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True Random Number Generation Using Comparators








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The experimental platform:

The block diagram of the experimental setup:
The bit patterns are sent to an attached personal computer executing the more complex configuration and evaluation software.

The experimental setup consists of four comparator-counter circuits. The counter contents are read out via an 8-bit data bus:

One of the  comparator-counter circuits (CT / AUX):
It comprises an 8-bit counter and an auxiliary 2-bit counter. The 8-bit counter ceases counting when 255 oscillations have been counted. If only there were a few oscillations, the entropy would be insufficient. 200 or more oscillations would not improve entropy but consume too much time. Besides, bursts of oscillations so long impede observing the comparator's behavior on the oscilloscope. The auxiliary counter contributes the two least significant bits independent of the number of oscillations.

How the input voltage is generated:
Each comparator has, depending on its reference voltage, a region of the input voltage in which oscillations will occur if traversed not too fast. This so-called VIN window is defined by a lower and an upper VIN limit. It is reached and traversed in steps.

1) In the 1st loop, the microcontroller emits coarse steps until the counter outputs begin to change.

2) Then, the region is traversed in fine steps until the counter ceases to count (2).

The VIN values at the points (1) and (2) are stored as the lower and the upper VIN limit, thus defining the VIN window.

How the basic parameters are found experimentally:
The most important parameter is the slew rate or, in other words, the dwell time in the VIN window. To secure sufficient entropy, a somewhat larger number of oscillations should be counted. On the other hand, it should not take too long to obtain a random bit. It was an intuitive decision to provide an 8-bit counter. The CNT_MIN and CNT_MAX values are parameters to be entered manually. As a starting point, we may, for example, stipulate more than 32 oscillations but no more than 128.

The Flowchart of the basic algorithm:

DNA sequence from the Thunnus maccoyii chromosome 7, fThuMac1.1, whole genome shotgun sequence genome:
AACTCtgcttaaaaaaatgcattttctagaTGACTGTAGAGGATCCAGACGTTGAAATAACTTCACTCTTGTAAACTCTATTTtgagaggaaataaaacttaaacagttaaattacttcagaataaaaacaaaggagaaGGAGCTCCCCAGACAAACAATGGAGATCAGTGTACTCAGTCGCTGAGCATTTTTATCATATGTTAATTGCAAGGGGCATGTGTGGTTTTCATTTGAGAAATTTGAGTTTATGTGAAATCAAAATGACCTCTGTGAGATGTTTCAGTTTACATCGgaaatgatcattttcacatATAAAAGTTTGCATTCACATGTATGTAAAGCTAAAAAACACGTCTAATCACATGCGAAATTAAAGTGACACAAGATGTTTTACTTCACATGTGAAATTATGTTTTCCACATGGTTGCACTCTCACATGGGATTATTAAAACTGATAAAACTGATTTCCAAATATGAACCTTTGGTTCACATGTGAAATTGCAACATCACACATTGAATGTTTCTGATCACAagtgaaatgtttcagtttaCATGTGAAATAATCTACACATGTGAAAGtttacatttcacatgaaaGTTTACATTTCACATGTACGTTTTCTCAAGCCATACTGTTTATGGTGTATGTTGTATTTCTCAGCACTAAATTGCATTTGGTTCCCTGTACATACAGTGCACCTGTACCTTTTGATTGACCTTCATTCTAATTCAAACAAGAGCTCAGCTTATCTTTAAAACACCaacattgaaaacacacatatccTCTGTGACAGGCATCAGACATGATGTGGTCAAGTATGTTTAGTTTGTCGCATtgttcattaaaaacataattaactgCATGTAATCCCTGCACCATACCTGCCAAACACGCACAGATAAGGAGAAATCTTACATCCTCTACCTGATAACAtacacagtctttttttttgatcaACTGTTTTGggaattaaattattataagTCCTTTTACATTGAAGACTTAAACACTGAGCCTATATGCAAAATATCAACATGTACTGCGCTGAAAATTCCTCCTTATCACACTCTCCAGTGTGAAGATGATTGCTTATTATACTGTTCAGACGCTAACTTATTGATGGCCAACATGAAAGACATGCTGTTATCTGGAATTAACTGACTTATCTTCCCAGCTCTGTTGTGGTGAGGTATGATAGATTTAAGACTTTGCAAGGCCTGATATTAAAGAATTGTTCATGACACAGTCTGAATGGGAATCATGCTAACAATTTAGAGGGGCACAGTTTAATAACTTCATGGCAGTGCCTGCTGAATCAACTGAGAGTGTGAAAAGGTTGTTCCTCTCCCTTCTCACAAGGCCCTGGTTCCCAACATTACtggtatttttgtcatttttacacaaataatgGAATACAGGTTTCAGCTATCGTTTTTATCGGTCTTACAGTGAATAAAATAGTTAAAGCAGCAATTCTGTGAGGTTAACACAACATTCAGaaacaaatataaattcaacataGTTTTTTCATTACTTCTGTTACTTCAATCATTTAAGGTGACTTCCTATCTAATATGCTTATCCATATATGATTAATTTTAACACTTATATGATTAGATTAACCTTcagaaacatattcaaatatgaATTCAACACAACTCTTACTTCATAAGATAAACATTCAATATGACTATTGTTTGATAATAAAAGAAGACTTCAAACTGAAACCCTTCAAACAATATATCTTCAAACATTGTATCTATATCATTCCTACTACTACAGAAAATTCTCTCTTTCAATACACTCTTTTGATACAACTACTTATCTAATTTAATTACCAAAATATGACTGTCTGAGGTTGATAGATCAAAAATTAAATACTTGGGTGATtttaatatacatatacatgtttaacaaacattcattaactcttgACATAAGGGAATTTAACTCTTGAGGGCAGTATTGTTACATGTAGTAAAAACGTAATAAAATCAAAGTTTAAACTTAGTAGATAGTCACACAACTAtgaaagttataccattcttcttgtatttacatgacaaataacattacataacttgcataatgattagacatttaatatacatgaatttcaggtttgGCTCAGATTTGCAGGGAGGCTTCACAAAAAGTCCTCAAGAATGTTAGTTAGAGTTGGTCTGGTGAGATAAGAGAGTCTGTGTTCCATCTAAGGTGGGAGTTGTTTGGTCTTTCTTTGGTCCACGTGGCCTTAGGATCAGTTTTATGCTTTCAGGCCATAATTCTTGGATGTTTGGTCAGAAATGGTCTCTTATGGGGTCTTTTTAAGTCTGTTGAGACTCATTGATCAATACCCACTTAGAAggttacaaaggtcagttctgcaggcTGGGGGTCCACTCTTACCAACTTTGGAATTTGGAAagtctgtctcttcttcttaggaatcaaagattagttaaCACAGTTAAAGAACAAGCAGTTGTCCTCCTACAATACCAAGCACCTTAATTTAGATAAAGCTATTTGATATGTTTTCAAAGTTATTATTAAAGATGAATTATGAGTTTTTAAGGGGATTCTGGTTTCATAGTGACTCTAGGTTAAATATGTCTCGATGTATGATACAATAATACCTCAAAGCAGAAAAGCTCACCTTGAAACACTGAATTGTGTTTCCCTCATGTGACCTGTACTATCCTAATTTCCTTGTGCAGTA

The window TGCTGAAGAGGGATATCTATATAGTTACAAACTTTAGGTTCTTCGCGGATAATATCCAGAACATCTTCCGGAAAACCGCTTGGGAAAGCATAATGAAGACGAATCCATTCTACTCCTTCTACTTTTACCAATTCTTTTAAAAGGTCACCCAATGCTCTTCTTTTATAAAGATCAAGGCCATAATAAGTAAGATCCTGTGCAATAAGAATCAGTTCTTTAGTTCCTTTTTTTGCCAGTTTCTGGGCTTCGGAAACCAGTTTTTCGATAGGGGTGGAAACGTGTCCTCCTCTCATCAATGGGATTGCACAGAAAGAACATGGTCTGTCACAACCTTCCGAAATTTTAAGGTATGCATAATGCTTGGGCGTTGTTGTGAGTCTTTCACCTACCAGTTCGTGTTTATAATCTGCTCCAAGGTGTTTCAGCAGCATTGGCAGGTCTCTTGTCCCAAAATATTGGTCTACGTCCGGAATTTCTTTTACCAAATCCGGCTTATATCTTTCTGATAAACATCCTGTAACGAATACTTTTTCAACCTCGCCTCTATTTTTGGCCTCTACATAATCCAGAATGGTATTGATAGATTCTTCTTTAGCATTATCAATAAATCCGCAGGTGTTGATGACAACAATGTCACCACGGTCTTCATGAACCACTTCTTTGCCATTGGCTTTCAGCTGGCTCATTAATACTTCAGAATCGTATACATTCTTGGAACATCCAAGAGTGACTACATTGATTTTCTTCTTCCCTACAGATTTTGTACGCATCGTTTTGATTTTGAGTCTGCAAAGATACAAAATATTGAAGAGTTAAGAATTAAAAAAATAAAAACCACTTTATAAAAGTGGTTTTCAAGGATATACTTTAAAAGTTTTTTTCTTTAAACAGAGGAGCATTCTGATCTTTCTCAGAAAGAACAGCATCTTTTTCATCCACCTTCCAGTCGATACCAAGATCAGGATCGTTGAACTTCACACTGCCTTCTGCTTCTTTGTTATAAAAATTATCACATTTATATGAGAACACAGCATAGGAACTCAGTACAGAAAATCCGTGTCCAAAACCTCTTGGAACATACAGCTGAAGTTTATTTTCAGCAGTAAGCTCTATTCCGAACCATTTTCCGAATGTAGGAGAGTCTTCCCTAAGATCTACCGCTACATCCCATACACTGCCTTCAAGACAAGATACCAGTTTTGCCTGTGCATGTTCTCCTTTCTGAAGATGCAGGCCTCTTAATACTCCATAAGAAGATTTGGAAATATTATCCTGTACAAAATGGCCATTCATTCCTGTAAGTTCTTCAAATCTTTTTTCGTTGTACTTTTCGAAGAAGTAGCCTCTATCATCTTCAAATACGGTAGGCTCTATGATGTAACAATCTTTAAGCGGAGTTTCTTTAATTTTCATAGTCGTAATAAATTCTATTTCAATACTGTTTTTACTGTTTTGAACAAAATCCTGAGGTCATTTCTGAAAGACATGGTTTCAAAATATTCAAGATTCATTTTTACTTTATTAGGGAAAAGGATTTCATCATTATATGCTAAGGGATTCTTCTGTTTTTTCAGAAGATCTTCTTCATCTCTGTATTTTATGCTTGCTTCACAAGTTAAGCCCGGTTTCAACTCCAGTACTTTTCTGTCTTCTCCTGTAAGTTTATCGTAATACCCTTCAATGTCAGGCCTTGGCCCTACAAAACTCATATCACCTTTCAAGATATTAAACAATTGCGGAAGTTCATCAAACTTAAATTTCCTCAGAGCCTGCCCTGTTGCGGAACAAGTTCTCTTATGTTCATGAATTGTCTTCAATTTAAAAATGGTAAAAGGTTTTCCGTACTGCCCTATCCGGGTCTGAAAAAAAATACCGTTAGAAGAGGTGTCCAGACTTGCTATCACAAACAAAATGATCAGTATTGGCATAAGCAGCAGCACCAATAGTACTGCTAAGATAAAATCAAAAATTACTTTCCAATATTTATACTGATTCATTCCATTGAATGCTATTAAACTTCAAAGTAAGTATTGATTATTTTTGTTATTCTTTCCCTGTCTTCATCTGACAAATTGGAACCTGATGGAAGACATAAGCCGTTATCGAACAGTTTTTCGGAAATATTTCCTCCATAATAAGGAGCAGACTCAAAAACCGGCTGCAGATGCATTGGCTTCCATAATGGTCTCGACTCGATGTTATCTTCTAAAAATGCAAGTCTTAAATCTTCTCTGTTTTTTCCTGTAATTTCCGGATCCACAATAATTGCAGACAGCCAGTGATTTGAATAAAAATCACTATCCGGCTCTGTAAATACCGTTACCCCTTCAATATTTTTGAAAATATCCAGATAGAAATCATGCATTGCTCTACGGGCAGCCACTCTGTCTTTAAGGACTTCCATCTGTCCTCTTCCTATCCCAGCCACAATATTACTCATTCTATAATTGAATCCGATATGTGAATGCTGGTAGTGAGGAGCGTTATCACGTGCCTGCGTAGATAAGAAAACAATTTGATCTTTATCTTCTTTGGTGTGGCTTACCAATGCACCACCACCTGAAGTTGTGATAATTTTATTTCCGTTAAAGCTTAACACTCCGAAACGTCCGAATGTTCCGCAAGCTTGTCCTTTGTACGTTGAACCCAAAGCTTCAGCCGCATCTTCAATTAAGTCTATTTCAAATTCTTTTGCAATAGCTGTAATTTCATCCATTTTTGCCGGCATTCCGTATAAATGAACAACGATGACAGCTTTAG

It can be implemented by a program or a state machine. Subtleties, like checking for errors, have been omitted.

It is an obvious procedure: try to reach the linear region fast and then traverse it within a dwell time that provides for a sufficient number of oscillations. The quality of randomness, the entropy, however, was disappointingly low. This led to further investigations of how the comparator behaves when oscillating. The result: the main source of entropy is not the number of oscillations but small variations of the pulses. When voltage, timing, and thermal parameters are nearly constant, entropy manifests itself in small variations of the comparator's output:

The entropy is extracted by sampling and evaluating count values. The process of sampling is called collaring because we do not want to reproduce the signal faithfully but to extract randomness.
This pulse diagram illustrates how oscillations are counted and counter values collared. a), b), c) show collaring pulses at different intervals.

Generate a random bit:
In a first loop, the software begins to emit somewhat coarse input voltage steps. In each step, the content of the counter is read. When its value has been changed, the linear region has been reached where the oscillations begin. Then the second loop will traverse the linear region in fine steps. The count values are collared. The second loop ends when the counter content changes no more.

The outcome depends on the distance of the collaring pulses:

How the collared values are eavluated:

Do it with hardware:
This block diagram illustrates the same algorithm. It is, however, implemented in hardware. The collared values, however, are not brought into a RAM but evaluated on the fly. This way, some or even many comparators could be operated in parallel.



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November 22, 2020